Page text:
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Canada Joins Apostille Convention for Simpler Document Authentication

Updated: 5 days ago


On May 12, 2023, Canada officially joined the Apostille Convention, an international treaty established on October 5, 1961, designed to simplify the authentication of documents used abroad. This marks Canada's alignment with over 120 other nations, aiming to replace the traditional, multi-step legalization process with a single certification known as an Apostille.


What Exactly is the Apostille Convention?


This convention eliminates the need for diplomatic or consular legalization of foreign public documents. Instead, it introduces the Apostille, a certification issued by an authorized entity in the document's country of origin. Signatory countries of the Apostille Convention must recognize Apostilles issued by other member countries.


Under the Apostille Convention, "public documents" include those issued by government authorities, administrative or notarial documents, and official certificates. The public status of a document is determined by the law where it originates. Examples include birth or death certificates, notarized documents, educational records, court documents, criminal record checks, and corporate registry documents. Documents requiring legalization before Canada's adherence to the Apostille Convention will likely need an Apostille for international use.


The Apostille's role is to authenticate the origin and notarization of a public document, not to confirm its content.


Changes in Canada's Document Authentication Process:


From January 11, 2024, Canada will begin issuing Apostilles for all documents, including those destined for non-signatory countries of the convention. In cases where the receiving country is not a convention member, additional legalization by that country's foreign office may be required.


Canadian law doesn't mandate the authentication of foreign public documents for use within Canada, a practice expected to continue post-implementation of the Apostille Convention.


Before joining the convention, Global Affairs Canada was responsible for authenticating documents issued or notarized in Canada. Post-implementation, this will remain true for documents from the federal government and several territories and provinces. However, for documents notarized in Alberta, British Columbia, Ontario, Quebec, or Saskatchewan, authentication must be done by the respective provincial Competent Authority:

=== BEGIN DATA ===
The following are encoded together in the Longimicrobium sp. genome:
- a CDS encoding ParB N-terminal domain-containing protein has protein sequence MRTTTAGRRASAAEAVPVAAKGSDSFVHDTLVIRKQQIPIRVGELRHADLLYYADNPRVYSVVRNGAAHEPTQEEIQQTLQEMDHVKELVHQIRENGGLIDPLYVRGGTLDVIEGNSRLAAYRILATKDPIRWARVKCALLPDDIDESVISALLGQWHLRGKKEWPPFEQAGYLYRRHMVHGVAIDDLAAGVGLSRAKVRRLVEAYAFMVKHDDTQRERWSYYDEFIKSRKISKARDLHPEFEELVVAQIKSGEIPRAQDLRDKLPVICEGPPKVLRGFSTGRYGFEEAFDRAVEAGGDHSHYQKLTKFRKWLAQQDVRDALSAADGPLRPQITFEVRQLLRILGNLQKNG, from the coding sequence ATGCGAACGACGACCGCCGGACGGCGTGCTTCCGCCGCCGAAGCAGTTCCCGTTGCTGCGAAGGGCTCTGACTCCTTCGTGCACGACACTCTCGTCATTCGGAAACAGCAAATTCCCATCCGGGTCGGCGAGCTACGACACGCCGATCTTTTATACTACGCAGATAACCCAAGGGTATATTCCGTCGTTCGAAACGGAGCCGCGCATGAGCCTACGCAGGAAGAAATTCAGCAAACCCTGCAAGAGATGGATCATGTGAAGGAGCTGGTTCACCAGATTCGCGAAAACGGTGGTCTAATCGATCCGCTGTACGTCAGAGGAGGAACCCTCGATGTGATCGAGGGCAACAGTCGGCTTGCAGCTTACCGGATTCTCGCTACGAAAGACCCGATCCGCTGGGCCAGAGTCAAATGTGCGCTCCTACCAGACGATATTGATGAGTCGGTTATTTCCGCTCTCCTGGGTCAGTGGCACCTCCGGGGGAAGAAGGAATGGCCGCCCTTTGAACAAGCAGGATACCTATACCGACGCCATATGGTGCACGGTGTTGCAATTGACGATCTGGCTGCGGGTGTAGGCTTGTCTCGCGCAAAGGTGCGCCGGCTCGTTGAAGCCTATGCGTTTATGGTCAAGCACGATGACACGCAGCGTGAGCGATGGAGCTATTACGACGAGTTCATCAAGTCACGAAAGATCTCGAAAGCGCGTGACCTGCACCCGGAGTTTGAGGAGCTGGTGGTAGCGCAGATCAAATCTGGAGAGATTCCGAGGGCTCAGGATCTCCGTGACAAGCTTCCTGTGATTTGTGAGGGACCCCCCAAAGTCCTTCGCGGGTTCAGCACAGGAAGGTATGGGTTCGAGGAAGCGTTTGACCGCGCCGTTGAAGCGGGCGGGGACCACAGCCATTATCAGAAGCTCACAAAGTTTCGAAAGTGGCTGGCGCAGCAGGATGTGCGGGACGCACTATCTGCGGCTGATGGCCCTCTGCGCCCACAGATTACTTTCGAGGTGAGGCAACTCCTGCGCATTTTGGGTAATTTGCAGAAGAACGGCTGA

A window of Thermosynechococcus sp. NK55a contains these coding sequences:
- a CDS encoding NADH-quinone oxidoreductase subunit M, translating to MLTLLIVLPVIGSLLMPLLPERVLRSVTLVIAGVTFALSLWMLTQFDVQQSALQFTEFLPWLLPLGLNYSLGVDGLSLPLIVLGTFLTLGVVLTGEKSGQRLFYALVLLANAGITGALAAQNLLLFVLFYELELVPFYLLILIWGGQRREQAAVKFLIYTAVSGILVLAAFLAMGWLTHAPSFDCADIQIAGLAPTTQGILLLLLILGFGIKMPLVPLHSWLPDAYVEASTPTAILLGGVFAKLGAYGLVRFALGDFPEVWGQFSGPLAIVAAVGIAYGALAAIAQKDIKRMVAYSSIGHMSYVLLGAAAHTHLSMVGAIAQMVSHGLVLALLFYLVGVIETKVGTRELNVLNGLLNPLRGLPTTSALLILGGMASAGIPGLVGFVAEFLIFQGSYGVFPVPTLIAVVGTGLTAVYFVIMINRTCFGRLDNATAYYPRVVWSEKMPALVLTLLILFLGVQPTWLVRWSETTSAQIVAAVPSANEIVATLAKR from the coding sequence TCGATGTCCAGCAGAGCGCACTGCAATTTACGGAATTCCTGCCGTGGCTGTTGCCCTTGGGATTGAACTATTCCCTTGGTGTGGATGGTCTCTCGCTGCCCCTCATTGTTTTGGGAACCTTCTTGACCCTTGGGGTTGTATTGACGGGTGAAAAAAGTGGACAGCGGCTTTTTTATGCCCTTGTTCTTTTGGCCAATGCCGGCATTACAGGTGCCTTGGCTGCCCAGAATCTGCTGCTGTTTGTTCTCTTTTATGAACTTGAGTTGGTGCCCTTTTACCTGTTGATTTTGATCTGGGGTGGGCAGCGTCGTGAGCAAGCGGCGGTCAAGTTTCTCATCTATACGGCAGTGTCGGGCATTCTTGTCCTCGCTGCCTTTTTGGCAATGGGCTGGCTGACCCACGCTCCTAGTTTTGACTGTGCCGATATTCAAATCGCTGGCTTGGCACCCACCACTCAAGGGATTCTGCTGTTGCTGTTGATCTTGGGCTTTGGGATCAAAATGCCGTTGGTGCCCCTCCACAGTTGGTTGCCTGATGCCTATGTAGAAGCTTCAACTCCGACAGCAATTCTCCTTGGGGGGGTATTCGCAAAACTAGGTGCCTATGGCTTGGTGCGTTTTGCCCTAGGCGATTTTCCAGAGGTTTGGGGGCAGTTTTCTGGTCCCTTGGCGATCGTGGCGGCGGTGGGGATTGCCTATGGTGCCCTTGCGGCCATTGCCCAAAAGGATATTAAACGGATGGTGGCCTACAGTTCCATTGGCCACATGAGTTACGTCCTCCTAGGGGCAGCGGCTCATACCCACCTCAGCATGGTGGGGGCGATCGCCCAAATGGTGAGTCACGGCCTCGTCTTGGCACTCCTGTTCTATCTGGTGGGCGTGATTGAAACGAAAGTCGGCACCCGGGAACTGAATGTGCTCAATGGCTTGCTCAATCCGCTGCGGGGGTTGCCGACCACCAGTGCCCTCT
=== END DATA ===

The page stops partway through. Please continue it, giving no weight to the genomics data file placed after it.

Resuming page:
The Ministry of Justice of Alberta

The Ministry of the Attorney General of British Columbia

The Ministry of Public and Business Service Delivery of Ontario

The Ministry of Justice and Attorney General of Saskatchewan

The Ministére de la Justice du Québec (subject to an approval process currently pending in the province)


For documents notarized in these provinces, the respective provincial authority will issue the Apostille. In other cases, Global Affairs Canada will handle it.


Potential Service Disruptions as Canada Joins the Apostille Convention:


Until January 11, 2024, authentication services may experience interruptions or delays as systems adjust to the Apostille Convention. It is advisable to delay document submissions for authentication until after this date, though exceptions may be made. Post-transition, some consulates or embassies may no longer process authentications without an Apostille.


There is no margin for error with the authentication or apostille process. If mistakes are made, both your time and money will be wasted and you'll have to start all over again. If you want to look into outsourcing this part to someone with experience, please email me at jared@apostillellc.com or call 848-467-7740 to request my services or learn more.

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